Ukraine shows how space is now central to warfare

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The writer is a former Nato secretary-general and a member of the European Space Agency’s advisory group on human and robotic space exploration

Russia’s brutal invasion of Ukraine has made clear how vital space is to our security. In January, GPS images of Russian troops massing at Ukraine’s borders signalled an imminent invasion. Throughout the war, satellite links have kept frontline troops connected with their commanders. Meanwhile, GPS-guided Himar rocket launchers have helped shift the balance of the war in Ukraine’s favour, allowing them to pinpoint and destroy Russian ammunition dumps and artillery well behind enemy lines. This is the first major conflict where both sides have been heavily reliant on space-based capabilities. It will not be the last.

The importance of space during the war in Ukraine reflects how central activity in Earth’s orbits has become to all our lives. In recent years, the US, Russia, China, and India, have significantly strengthened their space capabilities. In a time of heightened geopolitical tension, Europe must not be left behind.

This week European ministers meet in Paris to discuss the future of Europe’s space programme. One conclusion is already clear — our continent’s security and prosperity will increasingly rely on our ability to act in space. For this we need secure infrastructure, open and safe access, and sustainable human activity.

In Ukraine, Russia is increasingly targeting critical civilian infrastructure. Moscow has launched repeated missile attacks against the country’s power plants and electricity grid. The aim is clear: to make life as hard as possible for civilians this winter. Russia has even targeted infrastructure outside Ukraine, allegedly sabotaging underwater pipelines carrying gas to Europe.

Moscow is making clear that it perceives critical infrastructure as a legitimate target in any future conflict. This includes assets in space. In the early days of the war, Russia launched cyber attacks on Ukraine’s satellite communication systems. Last year it carried out anti-satellite tests in low-earth orbit, proving it has the capacity to conduct physical strikes in space if it chooses to do so. This threat was made explicit last month, when a senior Russian official told the UN that commercial satellites from the US and its allies could be “legitimate targets for retaliatory strikes”.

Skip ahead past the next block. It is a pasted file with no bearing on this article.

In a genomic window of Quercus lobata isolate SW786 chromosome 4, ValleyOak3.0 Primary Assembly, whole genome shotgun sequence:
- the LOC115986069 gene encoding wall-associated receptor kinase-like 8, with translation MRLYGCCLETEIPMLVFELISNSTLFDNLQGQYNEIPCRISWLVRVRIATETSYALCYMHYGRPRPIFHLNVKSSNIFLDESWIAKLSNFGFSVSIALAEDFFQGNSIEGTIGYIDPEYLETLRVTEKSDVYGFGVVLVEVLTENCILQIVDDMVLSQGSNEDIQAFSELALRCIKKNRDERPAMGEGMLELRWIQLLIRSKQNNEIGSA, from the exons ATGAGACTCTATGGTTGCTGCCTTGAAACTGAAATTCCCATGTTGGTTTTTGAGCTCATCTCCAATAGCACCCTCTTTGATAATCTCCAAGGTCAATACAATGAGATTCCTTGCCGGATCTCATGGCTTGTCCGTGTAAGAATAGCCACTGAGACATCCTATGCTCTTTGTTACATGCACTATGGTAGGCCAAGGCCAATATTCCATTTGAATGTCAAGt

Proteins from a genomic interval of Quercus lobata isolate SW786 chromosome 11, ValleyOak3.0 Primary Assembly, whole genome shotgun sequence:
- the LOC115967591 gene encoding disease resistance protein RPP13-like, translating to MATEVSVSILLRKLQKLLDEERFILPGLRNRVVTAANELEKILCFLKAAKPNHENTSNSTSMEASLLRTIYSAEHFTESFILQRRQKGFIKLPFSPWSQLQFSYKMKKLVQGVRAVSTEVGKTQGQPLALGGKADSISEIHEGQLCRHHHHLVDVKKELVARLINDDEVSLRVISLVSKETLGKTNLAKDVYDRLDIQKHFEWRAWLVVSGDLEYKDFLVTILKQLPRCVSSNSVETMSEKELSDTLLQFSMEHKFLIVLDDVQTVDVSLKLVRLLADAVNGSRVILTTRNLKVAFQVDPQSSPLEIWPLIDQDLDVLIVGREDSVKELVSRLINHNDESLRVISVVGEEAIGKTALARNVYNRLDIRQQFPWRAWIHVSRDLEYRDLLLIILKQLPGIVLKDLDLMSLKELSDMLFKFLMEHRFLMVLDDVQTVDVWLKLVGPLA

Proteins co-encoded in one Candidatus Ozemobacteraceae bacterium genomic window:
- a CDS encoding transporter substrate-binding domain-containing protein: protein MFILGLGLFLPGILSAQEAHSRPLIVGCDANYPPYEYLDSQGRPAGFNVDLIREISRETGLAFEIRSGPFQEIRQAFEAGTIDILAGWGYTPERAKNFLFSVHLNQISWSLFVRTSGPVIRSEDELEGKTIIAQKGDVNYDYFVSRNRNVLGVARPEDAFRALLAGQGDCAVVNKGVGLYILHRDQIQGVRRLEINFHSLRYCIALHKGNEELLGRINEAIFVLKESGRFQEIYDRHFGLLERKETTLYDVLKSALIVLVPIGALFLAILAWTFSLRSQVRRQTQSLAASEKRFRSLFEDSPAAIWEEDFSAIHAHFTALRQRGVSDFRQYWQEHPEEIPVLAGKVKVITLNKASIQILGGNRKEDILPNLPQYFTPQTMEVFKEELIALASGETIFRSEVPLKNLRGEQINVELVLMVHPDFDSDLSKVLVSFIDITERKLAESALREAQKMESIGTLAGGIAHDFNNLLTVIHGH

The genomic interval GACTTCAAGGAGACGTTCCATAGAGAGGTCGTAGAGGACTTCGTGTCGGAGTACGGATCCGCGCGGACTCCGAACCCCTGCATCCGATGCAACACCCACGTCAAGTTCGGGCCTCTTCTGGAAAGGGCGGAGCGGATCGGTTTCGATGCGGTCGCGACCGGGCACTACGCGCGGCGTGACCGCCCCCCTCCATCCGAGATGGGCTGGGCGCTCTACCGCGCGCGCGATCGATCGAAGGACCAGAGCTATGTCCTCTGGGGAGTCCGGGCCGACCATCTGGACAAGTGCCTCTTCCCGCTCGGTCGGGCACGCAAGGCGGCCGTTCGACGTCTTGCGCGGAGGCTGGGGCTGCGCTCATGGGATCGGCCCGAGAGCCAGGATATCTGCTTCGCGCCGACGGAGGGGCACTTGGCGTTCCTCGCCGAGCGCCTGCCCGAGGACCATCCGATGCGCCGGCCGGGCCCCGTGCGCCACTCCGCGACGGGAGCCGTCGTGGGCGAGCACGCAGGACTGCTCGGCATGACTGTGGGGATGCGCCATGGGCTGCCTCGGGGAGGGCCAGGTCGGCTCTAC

Europe must be able to act autonomously in space. Last month, SpaceX owner Elon Musk tweeted a “peace plan” for Ukraine, and has also threatened to cut access to the company’s Starlink satellites. This plan could have been taken straight from a Kremlin disinformation unit. It called for Kyiv to cede swaths of territory to Russia and commit to military neutrality. Musk’s foray into geopolitics highlighted the dangers of space monopolies. Europe cannot allow its critical infrastructure to be subject to the whims or tweets of billionaires.

The best way to avoid this is for European leaders to push for a more open and competitive market in space. Our companies must be able to compete on a level playing field, while ensuring we maintain essential capabilities within the continent. This is important because space exploration drives innovation. It expands our technological horizons, creates new industries and drives understanding about our place in the universe. However, it can only bring these benefits if our activity there is safe and sustainable. Right now, it is not clear that is the case.

In particular, low-Earth orbit risks becoming dangerously congested with larger and larger objects. This is due to the launch of mega-constellations of satellites by companies such as SpaceX and Amazon. In 2018, there were just 2,000 satellites in orbit. By the end of this decade this could be 100,000: a 50-fold increase. Both the European Space Agency and Nasa have raised the alarm on the growing threat of overcrowding, collisions and the generation of debris.

Just like air, land and water resources, near-Earth space is fragile. New rules are badly needed to govern human activity there. Unfortunately, global consensus is impossible in the current climate. It is time for Europe to step up. We have been at the forefront of addressing environmental concerns on Earth, we must do the same in space.

We must understand and address the risks before it is too late. Our academics and companies must work with allies to understand what activity Earth’s orbits can sustain, as we did for sea lanes and civilian airspace. Regulators should then set clear conditions when granting market access to satellite companies, which lower the risk of collisions.

Europe must be bold. If we fail to address security concerns, we will be weaker. If we fail to deliver a level playing field, we will be poorer. And if we fail to make our space activity safe and sustainable, then future generations will pay the price.

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